If we are to add the scarcity of refueling stations, it becomes apparent why so few individuals have decided to use them.
While the upcoming Tesla Model 3 promises to have a greater range, it is unlikely that it will have a charge time shorter than what it would take to refuel a diesel car.
However, Stanford University scientists have been successful in transferring electricity wirelessly to a moving object. Should this technology be developed further, it may turn the tables on petrol-fueled cars. Essentially, it would completely eliminate the range issue of electric cars, as it would enable them to recharge while being driven.
The core concept is that the car would be recharged through a coil attached at the bottom of the car, which would receive power from power lines embedded in the road.
As interesting as all this may sound, the team has only succeeded in transferring enough electricity to power a 1-milliwatt LED bulb. Much more research and development would be required in order to transmit enough electricity to power an electric car.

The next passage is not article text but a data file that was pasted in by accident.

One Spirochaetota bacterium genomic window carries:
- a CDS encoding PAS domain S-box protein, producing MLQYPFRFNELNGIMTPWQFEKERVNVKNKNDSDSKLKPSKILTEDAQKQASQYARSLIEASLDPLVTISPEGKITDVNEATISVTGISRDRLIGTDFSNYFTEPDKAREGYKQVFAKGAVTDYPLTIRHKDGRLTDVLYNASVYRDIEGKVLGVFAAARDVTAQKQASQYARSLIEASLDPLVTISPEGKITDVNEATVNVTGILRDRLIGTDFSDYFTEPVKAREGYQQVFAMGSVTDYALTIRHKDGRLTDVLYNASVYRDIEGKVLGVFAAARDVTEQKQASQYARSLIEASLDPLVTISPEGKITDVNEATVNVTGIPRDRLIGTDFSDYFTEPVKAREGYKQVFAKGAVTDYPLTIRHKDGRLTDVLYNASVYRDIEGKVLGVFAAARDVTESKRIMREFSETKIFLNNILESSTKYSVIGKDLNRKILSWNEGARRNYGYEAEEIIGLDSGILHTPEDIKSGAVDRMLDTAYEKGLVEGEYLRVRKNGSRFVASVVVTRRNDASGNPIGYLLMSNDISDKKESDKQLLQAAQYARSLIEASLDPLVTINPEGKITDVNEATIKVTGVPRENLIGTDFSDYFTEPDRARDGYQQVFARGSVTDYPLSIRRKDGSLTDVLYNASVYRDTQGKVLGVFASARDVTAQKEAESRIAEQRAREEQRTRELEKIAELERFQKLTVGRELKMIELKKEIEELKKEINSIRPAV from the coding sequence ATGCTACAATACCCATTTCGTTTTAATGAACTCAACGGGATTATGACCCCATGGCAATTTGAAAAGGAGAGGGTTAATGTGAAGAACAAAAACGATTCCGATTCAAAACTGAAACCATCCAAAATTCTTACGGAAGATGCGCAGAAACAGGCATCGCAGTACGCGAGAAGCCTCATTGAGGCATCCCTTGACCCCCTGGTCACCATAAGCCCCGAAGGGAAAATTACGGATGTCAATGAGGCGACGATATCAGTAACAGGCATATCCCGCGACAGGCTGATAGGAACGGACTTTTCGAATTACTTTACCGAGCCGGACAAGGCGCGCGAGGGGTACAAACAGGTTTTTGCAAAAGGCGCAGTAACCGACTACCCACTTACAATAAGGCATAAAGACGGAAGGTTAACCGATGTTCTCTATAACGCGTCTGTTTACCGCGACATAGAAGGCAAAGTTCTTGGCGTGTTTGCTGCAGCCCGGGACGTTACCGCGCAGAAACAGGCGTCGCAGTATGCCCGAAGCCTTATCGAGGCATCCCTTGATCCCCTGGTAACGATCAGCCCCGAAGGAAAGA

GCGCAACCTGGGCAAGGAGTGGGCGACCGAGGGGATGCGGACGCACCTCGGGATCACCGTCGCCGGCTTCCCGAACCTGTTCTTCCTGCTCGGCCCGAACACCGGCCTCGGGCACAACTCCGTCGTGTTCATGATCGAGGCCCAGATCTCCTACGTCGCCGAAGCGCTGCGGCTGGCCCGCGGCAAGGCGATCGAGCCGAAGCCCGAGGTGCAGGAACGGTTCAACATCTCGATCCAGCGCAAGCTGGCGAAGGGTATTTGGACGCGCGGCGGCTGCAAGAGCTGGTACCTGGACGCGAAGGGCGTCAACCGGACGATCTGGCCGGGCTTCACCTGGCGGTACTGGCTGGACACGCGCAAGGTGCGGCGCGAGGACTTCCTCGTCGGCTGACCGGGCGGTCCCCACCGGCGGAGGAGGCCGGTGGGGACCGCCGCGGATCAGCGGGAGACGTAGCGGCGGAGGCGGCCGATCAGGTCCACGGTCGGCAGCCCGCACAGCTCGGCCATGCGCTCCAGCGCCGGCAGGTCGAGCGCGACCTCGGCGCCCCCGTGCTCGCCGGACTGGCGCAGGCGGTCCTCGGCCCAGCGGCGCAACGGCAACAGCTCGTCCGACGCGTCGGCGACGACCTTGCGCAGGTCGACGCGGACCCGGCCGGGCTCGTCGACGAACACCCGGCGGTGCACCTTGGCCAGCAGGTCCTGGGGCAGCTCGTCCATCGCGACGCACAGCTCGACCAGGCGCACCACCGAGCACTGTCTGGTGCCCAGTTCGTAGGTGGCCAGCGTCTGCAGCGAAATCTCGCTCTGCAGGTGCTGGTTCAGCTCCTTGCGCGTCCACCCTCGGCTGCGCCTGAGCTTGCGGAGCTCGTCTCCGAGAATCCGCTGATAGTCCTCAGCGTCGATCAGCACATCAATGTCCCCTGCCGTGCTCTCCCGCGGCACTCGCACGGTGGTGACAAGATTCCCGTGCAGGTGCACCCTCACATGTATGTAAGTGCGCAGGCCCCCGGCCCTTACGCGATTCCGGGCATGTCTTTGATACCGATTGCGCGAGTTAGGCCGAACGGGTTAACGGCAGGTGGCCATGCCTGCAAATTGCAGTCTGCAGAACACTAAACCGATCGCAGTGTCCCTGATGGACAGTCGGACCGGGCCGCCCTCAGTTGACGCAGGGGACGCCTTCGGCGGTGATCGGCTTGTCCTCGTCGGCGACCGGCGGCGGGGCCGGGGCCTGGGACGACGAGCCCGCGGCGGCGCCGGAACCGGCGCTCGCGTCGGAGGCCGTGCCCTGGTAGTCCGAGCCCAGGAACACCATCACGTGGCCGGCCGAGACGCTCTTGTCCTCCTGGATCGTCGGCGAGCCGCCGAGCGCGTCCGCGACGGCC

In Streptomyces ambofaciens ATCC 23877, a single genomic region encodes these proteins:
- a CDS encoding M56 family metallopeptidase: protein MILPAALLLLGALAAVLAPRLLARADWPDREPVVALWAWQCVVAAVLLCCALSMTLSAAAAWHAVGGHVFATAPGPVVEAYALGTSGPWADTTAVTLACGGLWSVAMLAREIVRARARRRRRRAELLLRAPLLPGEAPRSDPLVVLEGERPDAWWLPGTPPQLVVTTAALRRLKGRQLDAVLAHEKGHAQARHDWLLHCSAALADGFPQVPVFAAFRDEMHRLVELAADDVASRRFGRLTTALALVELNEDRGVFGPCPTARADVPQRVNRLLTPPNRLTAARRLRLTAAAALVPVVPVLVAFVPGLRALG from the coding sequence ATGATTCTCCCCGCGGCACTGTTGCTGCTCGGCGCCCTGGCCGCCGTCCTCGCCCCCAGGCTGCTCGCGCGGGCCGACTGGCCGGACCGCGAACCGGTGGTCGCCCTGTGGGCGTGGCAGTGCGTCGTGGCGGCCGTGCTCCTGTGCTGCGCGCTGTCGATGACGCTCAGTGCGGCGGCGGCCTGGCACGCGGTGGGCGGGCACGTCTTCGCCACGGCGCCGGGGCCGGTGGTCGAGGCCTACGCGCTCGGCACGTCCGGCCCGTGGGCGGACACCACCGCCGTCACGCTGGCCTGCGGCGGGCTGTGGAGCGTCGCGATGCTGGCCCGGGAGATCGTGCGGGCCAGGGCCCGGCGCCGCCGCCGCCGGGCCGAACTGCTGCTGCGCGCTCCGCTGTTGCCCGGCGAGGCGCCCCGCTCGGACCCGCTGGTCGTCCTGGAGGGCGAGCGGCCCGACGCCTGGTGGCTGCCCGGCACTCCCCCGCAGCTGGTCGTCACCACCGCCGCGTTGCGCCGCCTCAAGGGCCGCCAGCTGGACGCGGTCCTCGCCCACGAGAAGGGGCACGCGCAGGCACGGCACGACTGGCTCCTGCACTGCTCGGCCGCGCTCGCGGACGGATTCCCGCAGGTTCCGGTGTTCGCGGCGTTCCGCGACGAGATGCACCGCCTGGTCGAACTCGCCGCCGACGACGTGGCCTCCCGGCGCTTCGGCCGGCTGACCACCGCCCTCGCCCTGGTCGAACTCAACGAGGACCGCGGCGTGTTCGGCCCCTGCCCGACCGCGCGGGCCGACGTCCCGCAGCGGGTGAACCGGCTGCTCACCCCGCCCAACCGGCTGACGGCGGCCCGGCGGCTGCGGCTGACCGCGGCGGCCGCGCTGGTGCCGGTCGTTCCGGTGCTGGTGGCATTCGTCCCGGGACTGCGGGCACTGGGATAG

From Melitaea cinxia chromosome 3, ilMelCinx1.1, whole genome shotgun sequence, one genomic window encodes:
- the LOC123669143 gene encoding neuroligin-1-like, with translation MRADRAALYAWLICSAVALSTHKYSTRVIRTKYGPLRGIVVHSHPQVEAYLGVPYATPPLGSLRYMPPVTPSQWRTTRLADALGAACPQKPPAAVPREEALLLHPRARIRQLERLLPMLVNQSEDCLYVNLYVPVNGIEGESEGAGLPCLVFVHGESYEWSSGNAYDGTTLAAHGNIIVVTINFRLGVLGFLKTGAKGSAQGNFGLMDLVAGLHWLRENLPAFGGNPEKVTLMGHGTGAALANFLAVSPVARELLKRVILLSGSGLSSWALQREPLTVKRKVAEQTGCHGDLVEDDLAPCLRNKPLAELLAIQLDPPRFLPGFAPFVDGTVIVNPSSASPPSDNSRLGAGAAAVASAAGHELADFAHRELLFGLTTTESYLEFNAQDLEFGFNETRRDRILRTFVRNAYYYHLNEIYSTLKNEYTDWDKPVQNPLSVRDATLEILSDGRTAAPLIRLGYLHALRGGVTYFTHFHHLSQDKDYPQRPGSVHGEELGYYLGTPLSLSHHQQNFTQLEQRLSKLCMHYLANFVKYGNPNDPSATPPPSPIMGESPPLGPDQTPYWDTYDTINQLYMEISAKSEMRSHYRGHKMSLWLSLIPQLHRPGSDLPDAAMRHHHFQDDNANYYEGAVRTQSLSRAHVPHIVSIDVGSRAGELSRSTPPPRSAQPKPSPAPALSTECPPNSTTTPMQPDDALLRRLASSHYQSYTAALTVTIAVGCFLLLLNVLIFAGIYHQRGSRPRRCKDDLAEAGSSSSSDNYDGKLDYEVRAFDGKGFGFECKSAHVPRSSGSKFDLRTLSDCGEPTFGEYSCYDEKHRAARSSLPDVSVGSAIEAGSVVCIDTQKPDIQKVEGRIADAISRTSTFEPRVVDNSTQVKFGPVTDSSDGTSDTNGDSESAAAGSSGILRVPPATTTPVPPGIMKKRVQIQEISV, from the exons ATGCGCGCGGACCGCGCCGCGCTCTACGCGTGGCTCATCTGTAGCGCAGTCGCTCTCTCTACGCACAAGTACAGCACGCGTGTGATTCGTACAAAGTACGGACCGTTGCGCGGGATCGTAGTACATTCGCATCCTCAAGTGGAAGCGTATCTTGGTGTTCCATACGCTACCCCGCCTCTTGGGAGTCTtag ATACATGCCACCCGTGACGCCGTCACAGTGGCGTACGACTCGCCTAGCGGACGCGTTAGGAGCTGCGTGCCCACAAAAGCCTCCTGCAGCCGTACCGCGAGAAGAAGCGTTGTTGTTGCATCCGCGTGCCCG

Basic Principles and Lifestyle Implications of Using Wireless Charging
In order to wirelessly transfer electricity, the team had to use a magnetic resonance coupling, where an oscillating magnetic field would be created by the electricity moving through wires. This field causes the electrons in coils of wire placed in the proximity to oscillate, thus enabling the transference of power.
One of the issues of this technology, that the team had to overcome, is the fact that both the transmitting and the receiving coils must be stationary or continuously tuned. The scientists at Stanford found that the solution is to use a voltage amplifier and a feedback resistor in order to replace a radio-frequency source in the transmitting coil.
As a result, this enabled the transmission of electricity across as much as 3 feet, without having to compensate for movement.
The technology promises to revolutionize the EV industry, however, its uses may also provide new technological opportunities in terms of robotics, wearable devices, and home appliances. It would practically enable us to power any and every device, without having to plug it in.